They also, the photographer will tell you, answer the question why he abruptly stopped taking photographs in 1968 and began publishing Técnica pesquera, a magazine about marine biology. Guevara was executed in a CIA-backed military exercise in 1967, and with him died the possibility of armed reform and resistance, says Moya. But even more dishearteningly, the ideology itself seemed corrupt. "Their struggles were charged with utopias, myths and schematics without real historical perspectives. Their infinite mistakes leading them into the void." That realization coincided with, or even exacerbated, Moya's growing disenchantment with the media itself. In his Cuartoscuro profile of Moya, Híjar writes that his work embodies, "The contradictions between political militancy and esthetic precision, the pain of maintaining high dignity in the middle of agachón journalism," - "agachón," submissive. Internal and external contradictions fueled Moya's dissatisfaction. On the one hand, if he believes in the ideals of the revolution, art must serve its objective purposes. On the other hand, even if he can justify his role, a documentary photographer can document what he sees, but he must turn those images over to an editor.
|"Cacique" (Boss Man), 1958, Mexico City.|
"The political thing was, for the most part, a convenient posture to align oneself with, especially as an intellectual or an artist," says photographer and critic Michael Mehl of Moya's generation. "For the most part these people would become politicized because it gave them a cause that they wouldn't have found otherwise as creative individuals, and most importantly, it gave them access to an arcane patronage system, still in vogue today, that supported their intellectual and artistic endeavors."
But for Moya, the ideals were not convenient; they created an unbearable personal conflict that caused him to quit his art when it was still young. "I can say that, just as I was creating a personal style, I abandoned my craft," says Moya. "That Mexico still persists, but TV owns the world image and has no interest in these things." And no interest in his way of seeing things. "Now speeches abound that insist on the unreality of the reality," says Moya, "and they prefer the camera as instrument of individualistic introspection."
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Traveling as a photojournalist, Moya also saw the dark side of the armed struggles, images that could haunt a man for the rest of his life. Moya asked us not to print one set of photographs (which does appear in the Wittliff exhibition), from San Jorge, Guatemala, 1966. Lit by a stark bar of light, two campesinos, hands bound by a rope that is held like a leash by the captors, are shot and left lying against a pock-marked wall. Moya doesn't want the images taken out of context, says his wife, Susan Flaherty. But they bring into focus the lives of the magnetic men in camouflage and olive-green suits camping in the Guatemalan and Venezuelan mountains in the adjacent pages of Foto Insurrecta. And of the enigmatic man smoking a cigar in the 20 frames Moya snapped on that historic trip to Cuba. In the end, it had to come down to guns.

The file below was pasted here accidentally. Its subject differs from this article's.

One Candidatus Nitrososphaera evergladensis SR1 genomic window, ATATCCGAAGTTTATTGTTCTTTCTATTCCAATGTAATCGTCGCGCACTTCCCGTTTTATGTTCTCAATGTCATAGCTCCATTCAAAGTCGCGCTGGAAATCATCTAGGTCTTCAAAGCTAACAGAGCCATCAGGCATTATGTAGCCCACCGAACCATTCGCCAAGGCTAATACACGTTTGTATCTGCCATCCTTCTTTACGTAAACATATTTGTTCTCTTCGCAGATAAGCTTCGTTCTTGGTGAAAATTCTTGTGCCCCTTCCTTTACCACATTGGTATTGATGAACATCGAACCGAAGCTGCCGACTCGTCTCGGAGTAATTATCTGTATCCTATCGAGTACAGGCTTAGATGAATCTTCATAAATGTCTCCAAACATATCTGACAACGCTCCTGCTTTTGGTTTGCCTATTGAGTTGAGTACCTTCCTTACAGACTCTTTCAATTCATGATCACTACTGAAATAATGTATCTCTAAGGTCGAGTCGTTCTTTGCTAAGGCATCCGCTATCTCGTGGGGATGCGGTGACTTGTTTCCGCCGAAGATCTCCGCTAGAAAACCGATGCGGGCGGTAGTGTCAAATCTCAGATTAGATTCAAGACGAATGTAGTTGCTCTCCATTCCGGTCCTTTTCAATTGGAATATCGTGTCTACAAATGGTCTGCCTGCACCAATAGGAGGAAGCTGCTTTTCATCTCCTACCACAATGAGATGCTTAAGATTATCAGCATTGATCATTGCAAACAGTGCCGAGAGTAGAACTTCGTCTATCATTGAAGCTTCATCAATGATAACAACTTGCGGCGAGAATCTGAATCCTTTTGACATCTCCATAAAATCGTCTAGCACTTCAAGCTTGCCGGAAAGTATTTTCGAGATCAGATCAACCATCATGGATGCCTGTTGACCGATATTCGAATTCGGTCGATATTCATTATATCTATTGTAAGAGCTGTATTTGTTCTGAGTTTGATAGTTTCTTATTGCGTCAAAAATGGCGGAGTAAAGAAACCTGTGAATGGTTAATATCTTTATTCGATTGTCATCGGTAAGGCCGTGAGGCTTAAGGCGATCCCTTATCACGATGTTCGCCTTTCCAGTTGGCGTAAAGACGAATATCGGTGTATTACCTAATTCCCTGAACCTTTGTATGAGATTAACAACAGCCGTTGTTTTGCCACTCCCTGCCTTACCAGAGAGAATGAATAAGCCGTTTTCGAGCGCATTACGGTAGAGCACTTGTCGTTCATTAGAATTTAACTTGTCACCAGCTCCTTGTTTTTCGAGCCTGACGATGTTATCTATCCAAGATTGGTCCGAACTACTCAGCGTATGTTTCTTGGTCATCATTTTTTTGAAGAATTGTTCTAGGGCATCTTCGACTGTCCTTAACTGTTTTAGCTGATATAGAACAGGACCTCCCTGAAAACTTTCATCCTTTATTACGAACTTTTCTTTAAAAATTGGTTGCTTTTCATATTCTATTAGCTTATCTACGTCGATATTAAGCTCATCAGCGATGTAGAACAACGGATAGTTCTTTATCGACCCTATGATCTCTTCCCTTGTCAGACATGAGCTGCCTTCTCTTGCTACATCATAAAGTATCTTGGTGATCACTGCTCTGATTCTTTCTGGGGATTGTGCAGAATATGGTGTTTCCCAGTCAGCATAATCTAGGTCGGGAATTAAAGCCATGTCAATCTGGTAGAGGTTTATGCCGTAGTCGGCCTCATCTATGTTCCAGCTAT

So Moya put away his camera, and his negatives, for more than three decades, until a battle with cancer caused him to reconsider his legacy. The time lapse has brought a fresh perspective to his work, and a full slate of one-man and group shows has followed the Cuartoscuro article and the book. Ironically, for the moment the U.S. - the country that fueled much of his youthful ideology - currently features the largest collection of his work outside of the artist's own holdings, at the Wittliff Gallery. As for the time spent away from his second eye, Moya says, "The 35-year parenthesis between abandonment and return is another story that does not fit here (maybe the previous story doesn't fit either)." •
Translation assistance provided by Michael Mehl.
By Elaine Wolff